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From: Alan de Freitas (alandefreitas_at_[hidden])
Date: 2022-08-22 05:43:09

Thank you for the review.

> auto r = parse_uri( s );
> There's no indication here that r is a non-owning view and that
> the caller is responsible for keeping s alive for the lifetime of r.

Yes. This is a relevant issue here.
This tends to arise with any function that returns a view and it's not
simple to fix. Reference types are contentious and some people still seem
to be against std::string_view.
But people do need them in practice. I imagine many wouldn't like
allocating more memory dynamically in an async server just to decide what
to do with an URL string for which you already have allocated storage.

On the other hand, it sounds reasonable to have a compromise for other
potential use cases.
It's not impossible to come up with other alternatives like parse_uri_view(
s ), urls::views::parse_uri( s ), etc...
I guess what std::ranges does, in practice to deal with that, is put all
functions that return views in the "views" namespace.
The biggest problem is still deciding which of the URL types to return from
parse_uri( s ).

> More fundamentally, I'm not convinced that this allocation-avoiding
> view-rich API style is best for a general purpose vocabulary type
> like URL.

Some defaults where the shorter-named functions return value types are OK.
Not providing the views would be a mistake though.
Most "non-beginner" use cases we know of require views.
We would just be leaving this demand unattended.

> I see that there is a method called persist():
> std::shared_ptr< url_view const >
> persist() const;
> This function returns a read-only copy of the URL, with shared
> lifetime. The returned value owns (persists) the underlying string.
> The algorithm used to create the value minimizes the number of
> individual memory allocations, making it more efficient than when
> using direct standard library functions.
> Hmm, so url_view doesn't own the underlying storage, except when it
> does as a result of this mysterious method. What's the rationale for
> this? (Have I missed some documentation?)

Yes. I agree this function might seem confusing.
The types are coherent, but we end up with something that owns the storage
but is still called url_view.

It allocates the memory for the URL and a url_view that references it. The
rationale is to have only one dynamic memory allocation.
It's sort of an advanced function and we have reviewed the documentation on
that a few times.
There's still a lot to improve.

> I would be inclined to
> determine the offsets each time they are needed by the accessor
> methods. In the constructor, parse to validate the syntax but don't
> store any offsets.

Exploring ideas to make the object smaller is worth it.
Implementation details can change and there might be better/lower upper
limits for some URL components.

I don't think parsing the URL again every time the user calls an accessor
function is a reasonable solution for the general case though.
Each access to an element would have a linear cost and URLs are allowed be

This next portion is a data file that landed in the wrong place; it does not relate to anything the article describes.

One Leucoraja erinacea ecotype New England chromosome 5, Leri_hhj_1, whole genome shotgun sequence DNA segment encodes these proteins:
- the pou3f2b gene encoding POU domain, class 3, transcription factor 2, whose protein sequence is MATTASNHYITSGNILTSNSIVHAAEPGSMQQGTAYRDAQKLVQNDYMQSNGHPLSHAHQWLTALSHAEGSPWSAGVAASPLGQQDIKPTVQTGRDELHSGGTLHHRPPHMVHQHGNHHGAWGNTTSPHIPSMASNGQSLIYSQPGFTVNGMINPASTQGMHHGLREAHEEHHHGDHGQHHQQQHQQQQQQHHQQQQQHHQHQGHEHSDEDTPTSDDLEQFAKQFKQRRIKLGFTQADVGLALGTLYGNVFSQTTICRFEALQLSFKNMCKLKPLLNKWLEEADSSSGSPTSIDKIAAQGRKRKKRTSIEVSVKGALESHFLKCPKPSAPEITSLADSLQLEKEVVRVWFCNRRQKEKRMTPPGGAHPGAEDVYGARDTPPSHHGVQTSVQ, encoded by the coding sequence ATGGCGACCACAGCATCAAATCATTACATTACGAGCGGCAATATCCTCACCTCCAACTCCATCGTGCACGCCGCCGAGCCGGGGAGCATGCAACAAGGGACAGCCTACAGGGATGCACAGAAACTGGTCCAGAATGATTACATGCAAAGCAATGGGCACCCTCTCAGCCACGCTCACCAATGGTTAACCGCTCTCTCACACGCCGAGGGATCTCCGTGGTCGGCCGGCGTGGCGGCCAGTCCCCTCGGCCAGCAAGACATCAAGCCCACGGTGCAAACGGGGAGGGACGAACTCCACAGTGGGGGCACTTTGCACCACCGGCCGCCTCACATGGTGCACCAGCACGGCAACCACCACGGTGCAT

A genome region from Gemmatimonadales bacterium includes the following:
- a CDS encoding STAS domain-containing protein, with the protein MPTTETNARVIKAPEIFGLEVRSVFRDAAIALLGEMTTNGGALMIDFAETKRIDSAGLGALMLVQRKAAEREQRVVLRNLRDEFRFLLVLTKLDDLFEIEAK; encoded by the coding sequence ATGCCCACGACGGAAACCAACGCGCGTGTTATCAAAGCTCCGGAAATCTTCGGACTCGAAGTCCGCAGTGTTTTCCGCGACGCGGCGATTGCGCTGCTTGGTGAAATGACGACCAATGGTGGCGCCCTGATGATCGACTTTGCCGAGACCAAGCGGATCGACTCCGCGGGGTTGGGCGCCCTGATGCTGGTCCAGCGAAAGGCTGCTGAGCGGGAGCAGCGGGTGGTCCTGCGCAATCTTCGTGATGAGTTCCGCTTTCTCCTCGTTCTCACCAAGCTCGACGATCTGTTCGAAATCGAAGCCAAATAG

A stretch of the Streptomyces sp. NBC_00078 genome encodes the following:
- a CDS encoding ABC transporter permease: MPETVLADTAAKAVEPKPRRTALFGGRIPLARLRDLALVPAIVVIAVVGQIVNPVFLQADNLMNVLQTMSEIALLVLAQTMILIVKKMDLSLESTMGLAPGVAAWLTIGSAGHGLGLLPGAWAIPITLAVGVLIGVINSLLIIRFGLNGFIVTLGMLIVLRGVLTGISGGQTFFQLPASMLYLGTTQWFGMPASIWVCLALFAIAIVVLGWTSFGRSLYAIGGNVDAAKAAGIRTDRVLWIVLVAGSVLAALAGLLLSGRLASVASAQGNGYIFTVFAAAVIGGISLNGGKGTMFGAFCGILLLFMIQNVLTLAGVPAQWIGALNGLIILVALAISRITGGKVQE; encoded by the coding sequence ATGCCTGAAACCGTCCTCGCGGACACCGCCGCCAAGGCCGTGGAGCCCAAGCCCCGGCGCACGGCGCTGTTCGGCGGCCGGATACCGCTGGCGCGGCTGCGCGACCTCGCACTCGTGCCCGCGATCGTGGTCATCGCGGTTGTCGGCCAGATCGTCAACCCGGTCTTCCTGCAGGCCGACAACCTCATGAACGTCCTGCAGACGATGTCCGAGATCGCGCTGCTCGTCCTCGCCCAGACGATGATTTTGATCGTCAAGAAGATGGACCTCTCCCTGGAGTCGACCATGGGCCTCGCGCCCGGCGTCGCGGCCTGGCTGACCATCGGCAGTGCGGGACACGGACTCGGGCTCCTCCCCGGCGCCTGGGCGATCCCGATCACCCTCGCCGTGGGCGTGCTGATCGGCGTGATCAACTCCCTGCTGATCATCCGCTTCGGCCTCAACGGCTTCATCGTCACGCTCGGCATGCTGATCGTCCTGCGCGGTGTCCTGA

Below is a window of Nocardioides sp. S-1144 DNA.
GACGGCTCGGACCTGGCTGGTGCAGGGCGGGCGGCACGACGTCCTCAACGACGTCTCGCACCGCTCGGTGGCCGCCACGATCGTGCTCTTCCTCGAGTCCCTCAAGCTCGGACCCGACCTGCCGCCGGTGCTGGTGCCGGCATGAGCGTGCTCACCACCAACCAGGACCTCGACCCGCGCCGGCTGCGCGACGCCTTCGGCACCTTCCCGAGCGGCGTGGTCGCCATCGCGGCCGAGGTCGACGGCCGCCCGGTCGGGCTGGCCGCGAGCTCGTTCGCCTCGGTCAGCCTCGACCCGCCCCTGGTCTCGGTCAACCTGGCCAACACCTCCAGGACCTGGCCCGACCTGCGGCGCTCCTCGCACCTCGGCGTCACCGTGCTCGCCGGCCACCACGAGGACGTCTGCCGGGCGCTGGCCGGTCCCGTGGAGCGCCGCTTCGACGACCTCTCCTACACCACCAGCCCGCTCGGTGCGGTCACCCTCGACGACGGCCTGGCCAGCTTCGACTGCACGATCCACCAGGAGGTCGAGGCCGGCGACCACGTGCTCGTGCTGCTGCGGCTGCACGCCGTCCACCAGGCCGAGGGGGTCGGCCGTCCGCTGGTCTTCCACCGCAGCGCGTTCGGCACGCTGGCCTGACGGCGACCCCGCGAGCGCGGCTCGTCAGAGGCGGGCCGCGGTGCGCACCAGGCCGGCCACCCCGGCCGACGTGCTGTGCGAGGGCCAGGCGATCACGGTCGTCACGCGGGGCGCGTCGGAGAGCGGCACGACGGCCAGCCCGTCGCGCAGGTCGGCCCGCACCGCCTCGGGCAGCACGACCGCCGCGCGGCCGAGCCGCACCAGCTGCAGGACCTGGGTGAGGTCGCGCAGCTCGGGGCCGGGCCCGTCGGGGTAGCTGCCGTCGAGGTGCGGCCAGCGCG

long in many applications.
Even for small URLs, reparsing it 9 times if the user asks for the
components sounds unreasonable.

> I believe that in the case of the path segments and the query
> parameters, you are not storing offsets (because the number is variable,
> and that would need allocations); why not adopt that approach for the
> other offsets?

The rationale is that these views are accessed through forward or
bidirectional iterators, so the cost is not linear for each access.

> In your non-view url object, you seem to allocate storage using
> new char[]. Why not use a std::string? One benefit of a std::string
> is SBO. Another is that you could provide a move constructor from
> a string.

Yes. That sounds interesting.

> I find the names of the encoding/decoding views confusing. I would
> expect a "decoded_view" to refer to underlying encoded data and
> return equivalent decoded data when it is read from, but you seen to
> call that an "encoded_view".

I agree. Some uses might be confusing, like in

pct_encoded_view decoded_host =;

Most people who have looked at this have proposed something like
decode_view, decoded_view, pct_decoded_view, or decoded_view.

If we follow the convention used in std::ranges, then it would be
because it's usually a verb. For instance,

> Is that correct? Again having this third member in the container's
> value_type makes generic code more difficult. I would be inclined to
> use a std::optional for the value instead.

Yes. One option is to use std::optional for the value.
This looks more coherent.

On the other hand, there are applications where an empty string is a
reasonable replacement when the value is empty.
Another is to have a class instead of a struct and so we could encapsulate
the values and return them one way or the other.

> In the past I have had situations where it was necessary to specify

the case for hex letters in %-encoding; please consider adding this to
> pct_encode_opts.

Yes. This could be useful.

Uppercase should be the default since this is what URL normalization

Alan Freitas

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